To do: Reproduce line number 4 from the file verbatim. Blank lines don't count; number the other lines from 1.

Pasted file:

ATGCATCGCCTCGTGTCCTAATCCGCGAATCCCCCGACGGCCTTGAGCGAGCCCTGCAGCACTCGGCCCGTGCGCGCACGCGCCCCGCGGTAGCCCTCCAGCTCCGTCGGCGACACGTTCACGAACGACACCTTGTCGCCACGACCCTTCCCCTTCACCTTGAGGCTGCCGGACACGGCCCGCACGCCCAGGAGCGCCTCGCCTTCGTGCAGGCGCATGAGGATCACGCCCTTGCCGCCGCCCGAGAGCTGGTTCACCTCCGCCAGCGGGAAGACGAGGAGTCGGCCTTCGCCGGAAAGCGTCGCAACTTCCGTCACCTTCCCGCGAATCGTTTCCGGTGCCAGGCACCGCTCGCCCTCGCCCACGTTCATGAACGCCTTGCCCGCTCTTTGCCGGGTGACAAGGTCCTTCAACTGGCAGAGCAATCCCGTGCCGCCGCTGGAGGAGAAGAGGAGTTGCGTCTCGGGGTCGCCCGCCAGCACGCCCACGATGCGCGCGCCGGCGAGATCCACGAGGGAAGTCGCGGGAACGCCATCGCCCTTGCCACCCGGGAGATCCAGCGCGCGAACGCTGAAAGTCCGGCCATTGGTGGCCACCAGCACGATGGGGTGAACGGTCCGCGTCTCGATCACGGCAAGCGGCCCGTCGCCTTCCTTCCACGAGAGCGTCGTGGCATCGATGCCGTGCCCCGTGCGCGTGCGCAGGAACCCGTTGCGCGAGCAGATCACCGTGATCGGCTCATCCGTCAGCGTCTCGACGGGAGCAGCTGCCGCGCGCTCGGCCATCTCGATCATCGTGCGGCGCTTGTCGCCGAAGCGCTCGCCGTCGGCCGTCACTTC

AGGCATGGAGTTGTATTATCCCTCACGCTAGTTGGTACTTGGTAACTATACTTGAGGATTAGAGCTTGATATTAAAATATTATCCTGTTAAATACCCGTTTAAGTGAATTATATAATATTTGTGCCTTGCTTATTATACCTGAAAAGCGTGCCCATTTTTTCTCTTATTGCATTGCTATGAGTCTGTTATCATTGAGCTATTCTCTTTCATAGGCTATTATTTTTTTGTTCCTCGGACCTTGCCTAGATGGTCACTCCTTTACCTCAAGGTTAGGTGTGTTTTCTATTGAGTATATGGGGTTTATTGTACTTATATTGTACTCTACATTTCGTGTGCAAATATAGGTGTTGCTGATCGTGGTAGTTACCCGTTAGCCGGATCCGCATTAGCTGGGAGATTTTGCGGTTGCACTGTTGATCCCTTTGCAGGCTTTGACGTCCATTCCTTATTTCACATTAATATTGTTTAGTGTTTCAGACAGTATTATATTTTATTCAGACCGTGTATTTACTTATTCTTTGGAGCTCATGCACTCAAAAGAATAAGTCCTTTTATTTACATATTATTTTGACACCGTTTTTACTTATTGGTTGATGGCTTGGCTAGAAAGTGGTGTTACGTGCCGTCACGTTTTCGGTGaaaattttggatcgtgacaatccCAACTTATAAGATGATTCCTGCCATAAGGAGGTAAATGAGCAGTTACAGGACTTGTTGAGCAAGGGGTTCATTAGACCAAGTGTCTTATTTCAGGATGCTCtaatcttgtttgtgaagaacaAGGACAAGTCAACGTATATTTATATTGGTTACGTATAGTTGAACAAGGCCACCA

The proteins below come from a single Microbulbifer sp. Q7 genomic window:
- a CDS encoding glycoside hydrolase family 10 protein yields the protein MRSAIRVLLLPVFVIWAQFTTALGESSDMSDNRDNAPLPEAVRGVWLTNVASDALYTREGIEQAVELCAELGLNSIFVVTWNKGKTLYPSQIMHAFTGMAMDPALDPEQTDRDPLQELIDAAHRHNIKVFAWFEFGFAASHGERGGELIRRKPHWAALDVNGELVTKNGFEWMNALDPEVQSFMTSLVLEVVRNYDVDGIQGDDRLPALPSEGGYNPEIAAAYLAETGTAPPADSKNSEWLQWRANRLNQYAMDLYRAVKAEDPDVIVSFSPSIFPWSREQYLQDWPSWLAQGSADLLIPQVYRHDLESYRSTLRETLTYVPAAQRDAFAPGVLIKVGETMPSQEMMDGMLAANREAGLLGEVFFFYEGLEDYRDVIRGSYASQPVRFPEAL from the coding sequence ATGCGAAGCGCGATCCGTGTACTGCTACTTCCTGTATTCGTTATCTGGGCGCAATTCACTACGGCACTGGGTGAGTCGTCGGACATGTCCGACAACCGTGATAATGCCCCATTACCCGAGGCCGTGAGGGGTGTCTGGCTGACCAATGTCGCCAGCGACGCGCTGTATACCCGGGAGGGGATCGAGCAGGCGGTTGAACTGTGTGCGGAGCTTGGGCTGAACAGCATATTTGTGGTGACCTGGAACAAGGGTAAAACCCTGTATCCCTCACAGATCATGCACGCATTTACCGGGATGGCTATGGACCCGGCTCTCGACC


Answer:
- a CDS encoding glycoside hydrolase family 10 protein yields the protein MRSAIRVLLLPVFVIWAQFTTALGESSDMSDNRDNAPLPEAVRGVWLTNVASDALYTREGIEQAVELCAELGLNSIFVVTWNKGKTLYPSQIMHAFTGMAMDPALDPEQTDRDPLQELIDAAHRHNIKVFAWFEFGFAASHGERGGELIRRKPHWAALDVNGELVTKNGFEWMNALDPEVQSFMTSLVLEVVRNYDVDGIQGDDRLPALPSEGGYNPEIAAAYLAETGTAPPADSKNSEWLQWRANRLNQYAMDLYRAVKAEDPDVIVSFSPSIFPWSREQYLQDWPSWLAQGSADLLIPQVYRHDLESYRSTLRETLTYVPAAQRDAFAPGVLIKVGETMPSQEMMDGMLAANREAGLLGEVFFFYEGLEDYRDVIRGSYASQPVRFPEAL from the coding sequence ATGCGAAGCGCGATCCGTGTACTGCTACTTCCTGTATTCGTTATCTGGGCGCAATTCACTACGGCACTGGGTGAGTCGTCGGACATGTCCGACAACCGTGATAATGCCCCATTACCCGAGGCCGTGAGGGGTGTCTGGCTGACCAATGTCGCCAGCGACGCGCTGTATACCCGGGAGGGGATCGAGCAGGCGGTTGAACTGTGTGCGGAGCTTGGGCTGAACAGCATATTTGTGGTGACCTGGAACAAGGGTAAAACCCTGTATCCCTCACAGATCATGCACGCATTTACCGGGATGGCTATGGACCCGGCTCTCGACC